In conversation, I said jokingly:

Может, ты кому-то здо́рово насолила? Например, этому человеку, не пораженному пагубной страстью к роскошным автомобилям.

Somewhere along the way, I got used to using the adverb "здо́рово" like this as an oxymoronic intensifier to qualify/emphasise a word with a negative sense like "насолить" – in a similar fashion to English oxymorons such as "pretty disgusting" and "terribly pleased".

I have no qualms about having the adverb "здо́рово" qualify a word with a positive sense, but I'm wondering if such negative use of "здо́рово", on the other hand, is considered slangish register-wise? [Wiki]

  • this use is pretty bookish, therefore doesn't sound slangish, in vernacular you'd rather hear прилично, неслабо, сильно Jan 2 '19 at 19:04
  • @БаянКупи-ка I go off on a bit of a tangent here, but should I end the 2nd sentence with a question mark? Jan 2 '19 at 19:22
  • 1
    i don't think so as there's no question in it, just elaboration, i wouldn't have placed it either, it would be required if it were one sentence. Jan 2 '19 at 19:34
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    "здорово насолила" may imply that the target person might have deserved that.
    – Alexander
    Jan 2 '19 at 19:35
  • two respondents say that the word is colloquial/informal, i'd be interested to know how often they use it themselves, i personally never do and neither hear it from others (to me it's quasi colloquial, used in purportedly informal dialogues within literature) Jan 3 '19 at 14:43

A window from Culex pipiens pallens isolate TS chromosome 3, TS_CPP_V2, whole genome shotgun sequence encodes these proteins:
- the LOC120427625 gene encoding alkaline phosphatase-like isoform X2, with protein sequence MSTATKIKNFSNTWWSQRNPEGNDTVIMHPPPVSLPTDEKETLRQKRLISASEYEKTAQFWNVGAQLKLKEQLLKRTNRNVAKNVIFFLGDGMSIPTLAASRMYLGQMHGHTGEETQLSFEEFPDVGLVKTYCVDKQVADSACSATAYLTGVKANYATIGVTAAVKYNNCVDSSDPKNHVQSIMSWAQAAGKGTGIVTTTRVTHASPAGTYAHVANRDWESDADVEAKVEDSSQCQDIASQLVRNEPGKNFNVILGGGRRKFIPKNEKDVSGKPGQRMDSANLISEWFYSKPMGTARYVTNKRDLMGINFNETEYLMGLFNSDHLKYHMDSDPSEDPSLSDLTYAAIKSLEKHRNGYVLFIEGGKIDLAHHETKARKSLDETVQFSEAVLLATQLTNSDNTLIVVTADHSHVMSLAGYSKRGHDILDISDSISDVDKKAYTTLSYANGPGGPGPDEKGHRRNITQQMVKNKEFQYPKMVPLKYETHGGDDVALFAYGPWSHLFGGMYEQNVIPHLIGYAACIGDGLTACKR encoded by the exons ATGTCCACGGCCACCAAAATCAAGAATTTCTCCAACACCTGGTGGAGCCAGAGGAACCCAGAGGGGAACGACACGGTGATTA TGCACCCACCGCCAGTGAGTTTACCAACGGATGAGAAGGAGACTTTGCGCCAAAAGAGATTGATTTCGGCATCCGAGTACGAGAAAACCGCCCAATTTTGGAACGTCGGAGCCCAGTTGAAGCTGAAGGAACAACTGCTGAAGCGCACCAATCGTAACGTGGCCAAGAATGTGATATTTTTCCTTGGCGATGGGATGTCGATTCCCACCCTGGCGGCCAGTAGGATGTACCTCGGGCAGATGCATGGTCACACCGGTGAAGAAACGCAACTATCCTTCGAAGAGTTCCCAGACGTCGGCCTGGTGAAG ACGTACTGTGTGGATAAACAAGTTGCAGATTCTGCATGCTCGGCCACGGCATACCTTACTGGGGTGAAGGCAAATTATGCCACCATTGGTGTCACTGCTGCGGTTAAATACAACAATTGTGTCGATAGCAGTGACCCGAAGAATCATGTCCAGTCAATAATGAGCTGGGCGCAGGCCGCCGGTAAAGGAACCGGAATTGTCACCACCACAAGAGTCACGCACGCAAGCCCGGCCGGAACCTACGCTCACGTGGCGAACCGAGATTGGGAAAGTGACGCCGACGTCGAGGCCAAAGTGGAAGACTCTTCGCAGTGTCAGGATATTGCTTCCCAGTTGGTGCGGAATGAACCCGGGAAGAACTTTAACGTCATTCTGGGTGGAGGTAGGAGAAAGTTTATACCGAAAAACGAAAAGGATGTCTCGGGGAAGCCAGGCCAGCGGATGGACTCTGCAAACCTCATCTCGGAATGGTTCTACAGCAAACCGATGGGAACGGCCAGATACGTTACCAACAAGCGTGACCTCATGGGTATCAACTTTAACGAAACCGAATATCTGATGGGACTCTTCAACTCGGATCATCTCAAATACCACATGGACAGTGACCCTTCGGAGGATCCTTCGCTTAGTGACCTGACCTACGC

The word "здорово" does not necessarily have a positive connotation. For example, it's quite possible to say to badly beaten man: "Здорово тебе досталось!". And it won't mean that the person is beaten deservedly, and won't mean that the fact he is beaten is a positive fact. It will only mean that the person is beaten enough "qualitatively".
So the word "great" may be used to denote the degree of action, without any assessment on this action.

As an example, a real case from my life.
When I was just starting to learn English, I heard the phrase of a girl from the US: "I want it so bad!". I asked her: "Do you mean it's bad that you want it?". She laughed and said, "No, it just means I want it SO BADLY!". I later learned that "bad" doesn't always mean "not good" ;)
With the word "здорово" - a similar situation.


Здорово means not only хорошо, like here, but also очень, сильно. In this meaning it may imply some kind of hidden gloat, but not necessarily.

It doesn't make up an oxymoron here.

We use the adjective здоровый not only to denote health, but also to speak about big, huge size. "здоровый кусок сахара", e.g..

Здоровый детина is neither healthy, nor a child.

So, здорово means the scale of happenings.

Beware of style. This word is not tender, you can't say "ты мне здорово нравишься". There you should use очень.

I wouldn't say it is slangish. But it is colloquial.


The word здо́рово is a well-known and widely used intensifier and as such is it can intensify both positive and negative words:

  • Эта вода здорово укрепляет иммунитет.
  • Рубль того времени очень здорово рухнул.
  • Он в какой-то пивной подрался, и ему здорово влепили в глаз.

(Citations from ruscorpora.ru)

It is very informal but not slangy as it doesn't "establish group identity" or "exclude outsiders."

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